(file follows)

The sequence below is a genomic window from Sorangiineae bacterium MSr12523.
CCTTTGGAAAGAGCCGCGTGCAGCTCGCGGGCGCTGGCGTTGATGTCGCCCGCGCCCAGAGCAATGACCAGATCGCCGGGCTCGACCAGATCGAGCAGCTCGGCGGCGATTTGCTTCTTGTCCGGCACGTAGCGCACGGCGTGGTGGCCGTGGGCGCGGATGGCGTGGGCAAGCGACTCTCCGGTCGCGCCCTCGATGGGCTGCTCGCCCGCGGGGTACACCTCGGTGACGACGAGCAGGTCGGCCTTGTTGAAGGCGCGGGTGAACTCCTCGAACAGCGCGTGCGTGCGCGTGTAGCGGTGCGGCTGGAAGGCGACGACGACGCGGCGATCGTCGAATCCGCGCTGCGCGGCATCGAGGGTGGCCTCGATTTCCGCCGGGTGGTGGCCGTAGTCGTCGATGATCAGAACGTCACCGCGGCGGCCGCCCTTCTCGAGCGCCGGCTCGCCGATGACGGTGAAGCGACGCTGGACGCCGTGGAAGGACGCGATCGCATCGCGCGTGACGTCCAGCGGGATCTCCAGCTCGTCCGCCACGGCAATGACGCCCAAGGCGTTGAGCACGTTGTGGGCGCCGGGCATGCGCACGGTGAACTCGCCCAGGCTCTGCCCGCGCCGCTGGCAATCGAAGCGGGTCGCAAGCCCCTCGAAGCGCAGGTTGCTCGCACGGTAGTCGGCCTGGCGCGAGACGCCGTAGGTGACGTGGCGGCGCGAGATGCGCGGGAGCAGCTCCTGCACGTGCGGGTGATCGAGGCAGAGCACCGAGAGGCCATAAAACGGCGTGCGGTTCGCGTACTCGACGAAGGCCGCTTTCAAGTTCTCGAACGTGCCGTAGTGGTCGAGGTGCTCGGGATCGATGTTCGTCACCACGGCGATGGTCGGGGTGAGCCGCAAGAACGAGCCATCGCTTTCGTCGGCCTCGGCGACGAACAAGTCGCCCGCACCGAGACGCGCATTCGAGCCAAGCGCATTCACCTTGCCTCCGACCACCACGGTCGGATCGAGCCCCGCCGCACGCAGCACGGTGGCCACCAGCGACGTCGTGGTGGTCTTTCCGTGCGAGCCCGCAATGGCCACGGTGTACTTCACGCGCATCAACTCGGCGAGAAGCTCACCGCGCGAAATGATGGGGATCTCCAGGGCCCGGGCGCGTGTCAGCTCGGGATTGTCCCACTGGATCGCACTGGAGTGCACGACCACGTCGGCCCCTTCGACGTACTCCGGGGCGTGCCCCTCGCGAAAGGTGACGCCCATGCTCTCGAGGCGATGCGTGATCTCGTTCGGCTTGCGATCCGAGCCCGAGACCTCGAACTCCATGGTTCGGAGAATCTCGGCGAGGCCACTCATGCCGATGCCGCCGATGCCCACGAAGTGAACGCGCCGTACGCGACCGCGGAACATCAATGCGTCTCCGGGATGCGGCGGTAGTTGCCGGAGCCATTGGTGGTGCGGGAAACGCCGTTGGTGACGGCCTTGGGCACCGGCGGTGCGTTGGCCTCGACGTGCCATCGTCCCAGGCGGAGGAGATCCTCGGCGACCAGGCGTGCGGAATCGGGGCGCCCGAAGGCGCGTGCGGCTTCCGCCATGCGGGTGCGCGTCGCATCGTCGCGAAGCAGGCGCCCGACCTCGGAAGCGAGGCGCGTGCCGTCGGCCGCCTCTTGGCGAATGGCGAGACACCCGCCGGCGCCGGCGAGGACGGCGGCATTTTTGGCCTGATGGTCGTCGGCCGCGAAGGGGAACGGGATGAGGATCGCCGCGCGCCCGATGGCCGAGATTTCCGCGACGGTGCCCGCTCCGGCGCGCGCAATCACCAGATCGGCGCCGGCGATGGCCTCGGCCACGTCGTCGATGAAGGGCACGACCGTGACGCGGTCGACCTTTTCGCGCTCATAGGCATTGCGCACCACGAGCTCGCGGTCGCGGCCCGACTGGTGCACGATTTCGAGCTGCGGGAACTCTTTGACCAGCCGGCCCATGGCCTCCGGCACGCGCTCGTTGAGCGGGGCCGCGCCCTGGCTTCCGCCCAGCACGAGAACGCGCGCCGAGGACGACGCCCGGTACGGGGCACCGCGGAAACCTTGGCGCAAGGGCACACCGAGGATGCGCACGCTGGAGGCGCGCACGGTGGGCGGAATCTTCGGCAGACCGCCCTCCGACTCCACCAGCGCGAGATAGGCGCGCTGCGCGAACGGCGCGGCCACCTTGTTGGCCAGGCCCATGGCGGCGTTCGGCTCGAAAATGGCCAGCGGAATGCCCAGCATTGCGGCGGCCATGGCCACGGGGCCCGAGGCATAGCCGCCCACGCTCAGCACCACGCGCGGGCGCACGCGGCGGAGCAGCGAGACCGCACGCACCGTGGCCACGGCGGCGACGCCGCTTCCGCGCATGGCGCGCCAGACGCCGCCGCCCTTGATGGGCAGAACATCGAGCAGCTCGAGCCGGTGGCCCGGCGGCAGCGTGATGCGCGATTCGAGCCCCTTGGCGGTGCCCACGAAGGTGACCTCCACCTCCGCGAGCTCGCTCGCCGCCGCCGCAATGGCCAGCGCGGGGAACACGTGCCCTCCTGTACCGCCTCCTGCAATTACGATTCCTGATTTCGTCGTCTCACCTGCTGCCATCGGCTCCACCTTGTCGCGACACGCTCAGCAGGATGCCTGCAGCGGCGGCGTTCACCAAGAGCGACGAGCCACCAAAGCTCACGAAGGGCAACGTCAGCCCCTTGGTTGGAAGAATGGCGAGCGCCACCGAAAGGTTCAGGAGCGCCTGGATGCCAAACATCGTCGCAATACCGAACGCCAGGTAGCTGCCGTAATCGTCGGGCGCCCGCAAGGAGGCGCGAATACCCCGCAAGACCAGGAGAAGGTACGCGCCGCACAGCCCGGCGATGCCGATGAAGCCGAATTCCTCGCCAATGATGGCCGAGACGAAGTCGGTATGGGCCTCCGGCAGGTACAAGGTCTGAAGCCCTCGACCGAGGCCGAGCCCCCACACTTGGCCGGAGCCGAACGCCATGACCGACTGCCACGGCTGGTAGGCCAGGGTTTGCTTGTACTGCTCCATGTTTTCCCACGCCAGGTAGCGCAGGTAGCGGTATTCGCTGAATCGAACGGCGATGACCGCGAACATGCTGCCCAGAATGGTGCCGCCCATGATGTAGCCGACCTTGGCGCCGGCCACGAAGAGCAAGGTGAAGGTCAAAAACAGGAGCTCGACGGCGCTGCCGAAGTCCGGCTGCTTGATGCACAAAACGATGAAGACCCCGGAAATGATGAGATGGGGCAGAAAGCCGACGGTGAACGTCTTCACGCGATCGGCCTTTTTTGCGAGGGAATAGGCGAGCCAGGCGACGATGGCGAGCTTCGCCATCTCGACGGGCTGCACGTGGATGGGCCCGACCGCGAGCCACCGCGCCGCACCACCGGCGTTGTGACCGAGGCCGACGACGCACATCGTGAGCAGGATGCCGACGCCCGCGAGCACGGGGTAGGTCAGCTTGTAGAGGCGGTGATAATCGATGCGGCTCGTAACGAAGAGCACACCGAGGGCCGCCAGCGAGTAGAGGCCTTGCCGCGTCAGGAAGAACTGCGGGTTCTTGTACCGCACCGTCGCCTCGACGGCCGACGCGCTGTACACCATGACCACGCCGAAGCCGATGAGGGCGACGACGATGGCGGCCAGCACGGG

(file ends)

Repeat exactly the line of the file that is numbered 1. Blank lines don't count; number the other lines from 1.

The sequence below is a genomic window from Sorangiineae bacterium MSr12523.